Bike library goes into winter mode, plans a big spring

By Trevor Hughes

Fort Collins’ bike library is about to start gearing down for the winter, but managers say they’re planning for major expansion come spring.

The library, funded in large part by a federal grant, lets people borrow bikes for free, for up to a week at a time. Since it opened April 5, more than 1,700 different people have checked out a bike, reducing vehicle trips by an estimated 15,958 miles, city bike coordinator Dave “DK” Kemp said.

Robert Brischetto of San Antonio, Texas, fills out the forms and credit card information Friday now required to check out a bike at the bike library at Old Town Square. (Michael G. Seamans/The Coloradoan)

“So many bits and pieces of the community came together to make this happen,” Kemp said.

Today, the library has about 130 bikes to loan, and Kemp said he hopes to have about 220 by this time next year. The library started out with abandoned bikes collected by the police department and rebuilt largely by volunteers, but it recently received 30 bikes used during the Democratic National Convention in Denver.

During the summer, all of the library’s bikes typically were checked out all of the time. As soon as one was returned, it would go right back out the door. Bike library workers said they’ve actually seen patrons at area restaurants leave mid-meal so they could secure a bike.

Kemp said the first season of operation helped iron out a number of wrinkles in the library, which has two locations, in Old Town Square and at the Fort Collins Bike Co-Op at 222 LaPorte Ave.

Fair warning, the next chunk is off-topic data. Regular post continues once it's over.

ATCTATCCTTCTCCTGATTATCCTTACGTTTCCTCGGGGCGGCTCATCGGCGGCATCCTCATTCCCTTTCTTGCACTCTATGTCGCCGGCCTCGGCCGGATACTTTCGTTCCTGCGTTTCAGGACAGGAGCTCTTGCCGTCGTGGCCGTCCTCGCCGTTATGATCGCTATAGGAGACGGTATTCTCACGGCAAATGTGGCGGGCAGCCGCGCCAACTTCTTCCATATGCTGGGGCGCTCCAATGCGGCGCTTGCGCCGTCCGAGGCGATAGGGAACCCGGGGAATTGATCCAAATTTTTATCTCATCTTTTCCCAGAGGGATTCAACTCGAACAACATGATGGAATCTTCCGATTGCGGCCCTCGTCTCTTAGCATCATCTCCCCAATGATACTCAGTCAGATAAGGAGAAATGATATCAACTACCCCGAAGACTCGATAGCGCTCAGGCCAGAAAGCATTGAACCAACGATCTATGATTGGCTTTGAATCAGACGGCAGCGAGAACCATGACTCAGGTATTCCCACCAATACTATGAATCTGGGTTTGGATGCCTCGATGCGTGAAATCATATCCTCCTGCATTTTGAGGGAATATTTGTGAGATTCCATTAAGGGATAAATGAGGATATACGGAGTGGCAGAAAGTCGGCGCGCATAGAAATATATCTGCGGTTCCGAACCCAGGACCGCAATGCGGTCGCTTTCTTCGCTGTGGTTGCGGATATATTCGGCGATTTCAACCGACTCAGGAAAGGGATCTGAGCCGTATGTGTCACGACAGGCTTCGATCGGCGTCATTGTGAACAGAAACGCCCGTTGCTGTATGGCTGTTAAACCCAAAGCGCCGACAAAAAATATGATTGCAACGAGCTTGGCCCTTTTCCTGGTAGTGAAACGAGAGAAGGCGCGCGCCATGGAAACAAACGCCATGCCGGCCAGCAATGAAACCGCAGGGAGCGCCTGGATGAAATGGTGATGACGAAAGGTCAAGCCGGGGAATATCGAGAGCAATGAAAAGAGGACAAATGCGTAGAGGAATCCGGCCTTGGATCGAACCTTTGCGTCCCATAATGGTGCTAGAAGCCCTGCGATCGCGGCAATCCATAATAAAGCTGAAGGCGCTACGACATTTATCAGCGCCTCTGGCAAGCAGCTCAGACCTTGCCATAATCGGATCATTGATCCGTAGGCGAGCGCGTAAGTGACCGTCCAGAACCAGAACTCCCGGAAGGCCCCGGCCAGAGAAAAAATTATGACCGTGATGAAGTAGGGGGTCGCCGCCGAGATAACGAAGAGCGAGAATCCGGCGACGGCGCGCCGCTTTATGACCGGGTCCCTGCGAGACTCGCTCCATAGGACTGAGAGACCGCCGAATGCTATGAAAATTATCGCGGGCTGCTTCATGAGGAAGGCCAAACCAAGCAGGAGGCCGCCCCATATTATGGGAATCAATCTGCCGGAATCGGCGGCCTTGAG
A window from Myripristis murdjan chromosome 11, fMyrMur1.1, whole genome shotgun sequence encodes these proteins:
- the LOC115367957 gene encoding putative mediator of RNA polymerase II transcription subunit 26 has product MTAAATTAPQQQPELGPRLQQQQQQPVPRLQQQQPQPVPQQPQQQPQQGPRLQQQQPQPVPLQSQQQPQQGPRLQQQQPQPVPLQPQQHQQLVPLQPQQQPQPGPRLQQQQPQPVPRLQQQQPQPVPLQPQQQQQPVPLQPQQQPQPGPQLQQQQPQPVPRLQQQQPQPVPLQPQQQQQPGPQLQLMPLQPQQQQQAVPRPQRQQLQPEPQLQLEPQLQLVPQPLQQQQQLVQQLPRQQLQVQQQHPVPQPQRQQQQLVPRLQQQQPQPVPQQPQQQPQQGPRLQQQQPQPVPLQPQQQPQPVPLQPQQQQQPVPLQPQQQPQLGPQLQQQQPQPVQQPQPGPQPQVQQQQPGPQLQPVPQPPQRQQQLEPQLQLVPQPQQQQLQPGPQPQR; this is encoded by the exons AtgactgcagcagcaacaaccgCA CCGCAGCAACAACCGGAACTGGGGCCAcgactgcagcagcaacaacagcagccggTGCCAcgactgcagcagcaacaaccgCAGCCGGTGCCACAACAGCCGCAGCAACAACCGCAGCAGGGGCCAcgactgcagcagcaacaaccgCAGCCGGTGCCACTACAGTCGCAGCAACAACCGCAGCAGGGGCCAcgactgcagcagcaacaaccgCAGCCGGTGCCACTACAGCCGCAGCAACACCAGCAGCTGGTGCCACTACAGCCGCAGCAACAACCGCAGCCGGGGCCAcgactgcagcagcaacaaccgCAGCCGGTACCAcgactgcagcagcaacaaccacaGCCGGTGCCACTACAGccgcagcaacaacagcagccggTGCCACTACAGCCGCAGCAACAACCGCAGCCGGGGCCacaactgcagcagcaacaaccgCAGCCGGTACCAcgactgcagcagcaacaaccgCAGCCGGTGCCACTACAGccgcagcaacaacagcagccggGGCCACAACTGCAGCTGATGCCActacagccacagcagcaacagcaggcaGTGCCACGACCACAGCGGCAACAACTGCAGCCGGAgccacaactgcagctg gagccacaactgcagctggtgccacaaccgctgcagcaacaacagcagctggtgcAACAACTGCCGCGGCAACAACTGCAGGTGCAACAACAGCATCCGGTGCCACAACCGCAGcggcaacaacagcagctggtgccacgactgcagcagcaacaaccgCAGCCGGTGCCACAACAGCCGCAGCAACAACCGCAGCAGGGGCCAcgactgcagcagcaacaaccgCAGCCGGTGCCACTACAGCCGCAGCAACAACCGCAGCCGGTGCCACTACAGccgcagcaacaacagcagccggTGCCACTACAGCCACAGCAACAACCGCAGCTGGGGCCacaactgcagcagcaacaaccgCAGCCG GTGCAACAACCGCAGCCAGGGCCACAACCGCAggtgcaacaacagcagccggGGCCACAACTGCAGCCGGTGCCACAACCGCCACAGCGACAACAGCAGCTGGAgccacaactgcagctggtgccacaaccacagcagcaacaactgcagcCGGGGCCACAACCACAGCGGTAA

First, library workers discovered that homeless people were checking out the bikes so they could travel around the city and find work. In order to keep the library bikes available for visitors, Kemp and FC Bikes worked with Bike Fort Collins and the bike co-op to help outfit the most frequent homeless users with bikes of their own. People earned bikes by volunteering at least 15 hours at the co-op.

Second, Kemp said, too many bikes were coming back with bent rims, broken spokes and other relatively large mechanical problems. “People were abusing the bikes,” he said. The solution: Every library user must now provide a credit card imprint. Kemp said attaching a value to the bikes significantly reduced breakage. “It made people more respectful.”

The library is switching to winter hours later this month, cutting its Friday hours entirely. Patrons will be able to check out bikes from 11 a.m. to 4 p.m. Saturdays and Sundays.

Kemp said he believes the library will continue to have customers during the winter because snows that fall on Fort Collins typically melt off the streets and sidewalks quickly.

This spring, the library plans to open a new branch on the Colorado State University campus, Kemp said. And he said he hopes to acquire additional bikes that can be assigned to local hotels for use by their guests.

“I think we’re going to have a big spring,” he said.

The typical bike library user is an out-of-town visitor with friends or relatives in the area, Kemp said.

The bike library is being funded with a federal Congestion Mitigation and Air Quality grant, which aims to help municipalities find ways to reduce vehicle traffic and air pollution. Kemp said the library believes it has kept 7.3 metric tons of carbon dioxide out of the air because people are using the bikes instead of cars.

The League of American Bicyclists in September ranked Fort Collins as one of the most bicycle-friendly cities in the country, specifically noting the library as a reason for its promotion from “silver” to “gold” status.

Original Story – 11-02-2008 – Coloradoan

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